Democracy Tested in Nigeria

Democracy Tested in Nigeria

Nigeria is less than three weeks away from the country’s sixth presidential election since the military handed over rule in 1999. Despite this seeming progress, all is not well. On Friday, President Muhammadu Buhari unconstitutionally “suspended” Nigeria’s Chief Supreme Court Justice in what became the latest in a series of moves that bring into question his government’s commitment to holding free and fair elections next month.

The week prior to his removal, the Code of Conduct Tribunal listed a number of corruption accusations against Justice Walter Nkanu Samuel Onnoghen. An appellate court ruled the Tribunal had no such jurisdiction over a sitting judge, after which the president took the unprecedented action to suspend him. In a statement released by the President, he said that his office “[r]eceived the Order of the Code of Conduct Tribunal directing me to suspend the Chief Justice pending final determination of the cases against him.”

However, under the Nigerian constitution, only the Senate has the authority to remove a sitting justice. The Senate President, Bukola Saraki, stated: “Our constitution makes no provision for suspension of the nation’s highest judicial officer…Buhari has sent a dangerous signal to the entire world that Nigeria is no longer a democratic nation and that we have returned to the old jaded era of military dictatorship.” Reaction has been swift and almost unanimously opposed to the action. Former Vice-President Atiku Abubakar, Buhari’s primary election opponent, has called the firing a “brazenly dictatorial act.”

The upcoming election promises to be a close contest, as the Nigerian economy has seen hard times for the past four years and Buhari is much less popular than he was when running in 2015. The Supreme Court plays an important role in Nigeria’s election process, including ruling on any election petitions. Thus, the removal of the Chief Justice raises serious questions in regards to the government’s motives and impartiality. Already, the political opposition, and civil society leaders, have raised several concerns regarding the Independent National Electoral Commission, the institution responsible for administering the election.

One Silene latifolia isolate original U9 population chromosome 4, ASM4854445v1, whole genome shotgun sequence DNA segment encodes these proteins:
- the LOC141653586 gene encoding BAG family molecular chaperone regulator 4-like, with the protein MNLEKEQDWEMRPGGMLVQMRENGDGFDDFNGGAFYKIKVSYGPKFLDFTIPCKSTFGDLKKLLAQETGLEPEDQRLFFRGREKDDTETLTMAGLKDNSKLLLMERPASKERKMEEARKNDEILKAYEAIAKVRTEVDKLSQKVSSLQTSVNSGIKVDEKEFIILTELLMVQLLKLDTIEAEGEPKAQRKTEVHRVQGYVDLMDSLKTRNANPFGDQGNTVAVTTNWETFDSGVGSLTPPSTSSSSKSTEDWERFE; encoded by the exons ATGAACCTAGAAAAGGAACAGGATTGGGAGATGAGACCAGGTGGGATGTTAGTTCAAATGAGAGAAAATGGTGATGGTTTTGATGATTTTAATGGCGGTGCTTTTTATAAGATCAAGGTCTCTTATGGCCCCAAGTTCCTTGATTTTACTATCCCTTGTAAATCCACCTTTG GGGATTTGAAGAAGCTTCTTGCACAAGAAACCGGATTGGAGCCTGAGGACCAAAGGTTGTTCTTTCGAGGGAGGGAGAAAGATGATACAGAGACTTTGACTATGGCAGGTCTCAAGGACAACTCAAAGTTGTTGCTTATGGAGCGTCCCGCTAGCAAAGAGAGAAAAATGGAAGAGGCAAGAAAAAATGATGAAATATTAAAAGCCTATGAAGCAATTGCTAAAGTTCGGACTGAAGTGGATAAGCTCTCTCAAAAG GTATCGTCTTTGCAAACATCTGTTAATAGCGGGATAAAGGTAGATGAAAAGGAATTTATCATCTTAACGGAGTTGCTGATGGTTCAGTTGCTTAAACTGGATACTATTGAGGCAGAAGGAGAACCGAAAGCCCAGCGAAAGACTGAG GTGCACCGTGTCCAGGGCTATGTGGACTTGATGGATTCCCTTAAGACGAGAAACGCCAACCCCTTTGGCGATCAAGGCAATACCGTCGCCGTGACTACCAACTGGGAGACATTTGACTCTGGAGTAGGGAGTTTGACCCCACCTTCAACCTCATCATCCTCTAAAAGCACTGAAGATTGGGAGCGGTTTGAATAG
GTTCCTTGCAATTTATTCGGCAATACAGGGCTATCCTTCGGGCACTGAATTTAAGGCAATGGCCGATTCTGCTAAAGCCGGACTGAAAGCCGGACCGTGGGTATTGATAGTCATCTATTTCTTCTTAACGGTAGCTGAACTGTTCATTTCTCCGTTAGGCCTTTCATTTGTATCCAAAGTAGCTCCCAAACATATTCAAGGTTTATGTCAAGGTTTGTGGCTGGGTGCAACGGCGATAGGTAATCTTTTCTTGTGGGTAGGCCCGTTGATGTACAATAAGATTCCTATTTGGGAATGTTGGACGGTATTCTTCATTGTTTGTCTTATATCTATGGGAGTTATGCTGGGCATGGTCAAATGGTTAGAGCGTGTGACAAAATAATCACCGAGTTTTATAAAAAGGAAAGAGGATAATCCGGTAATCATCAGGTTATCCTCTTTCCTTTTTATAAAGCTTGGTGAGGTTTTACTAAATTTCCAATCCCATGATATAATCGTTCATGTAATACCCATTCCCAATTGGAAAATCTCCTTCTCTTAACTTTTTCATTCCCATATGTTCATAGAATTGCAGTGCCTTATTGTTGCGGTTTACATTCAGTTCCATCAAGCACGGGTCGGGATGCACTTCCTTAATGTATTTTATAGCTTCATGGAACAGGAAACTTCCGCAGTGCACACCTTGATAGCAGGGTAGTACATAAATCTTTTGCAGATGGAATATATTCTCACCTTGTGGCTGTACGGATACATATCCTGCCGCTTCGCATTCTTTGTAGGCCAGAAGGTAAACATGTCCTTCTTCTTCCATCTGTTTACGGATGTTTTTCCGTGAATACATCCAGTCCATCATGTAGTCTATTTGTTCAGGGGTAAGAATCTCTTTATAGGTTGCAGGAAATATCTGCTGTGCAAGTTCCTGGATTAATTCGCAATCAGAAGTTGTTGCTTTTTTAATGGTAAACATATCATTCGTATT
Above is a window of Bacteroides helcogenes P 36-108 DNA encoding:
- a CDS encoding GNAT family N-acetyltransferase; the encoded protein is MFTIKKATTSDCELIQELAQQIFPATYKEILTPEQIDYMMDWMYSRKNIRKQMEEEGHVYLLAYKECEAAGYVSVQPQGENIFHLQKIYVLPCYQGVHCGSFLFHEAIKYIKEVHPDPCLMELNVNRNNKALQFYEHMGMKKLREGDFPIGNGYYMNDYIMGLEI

Nigeria is the African continent’s most populous country and — depending on whom you ask — its largest democracy. Recall that in 2015, then President Goodluck Jonathan conducted free and fair elections, and upon his defeat at the ballot box to Buhari, stepped aside — a notable high point in a region that is otherwise accustomed to hotly disputed election results. It is thus imperative that this year’s election is conducted in accordance with established international standards, allowing Nigeria to build on its nascent and still vulnerable democratic culture and institutions.

Despite some missteps, Nigeria has long been a leader in Africa and has indeed emerged as a serious diplomatic and political partner on the world stage. It is therefore crucial that the United States, and other world powers, keep a keen watch during the ensuing weeks. Together, we should encourage the Buhari administration to respect the election process with the aim of safeguarding truly free and fair elections, and to ensure an outcome that will be beyond dispute and reflect the true will of the Nigerian people.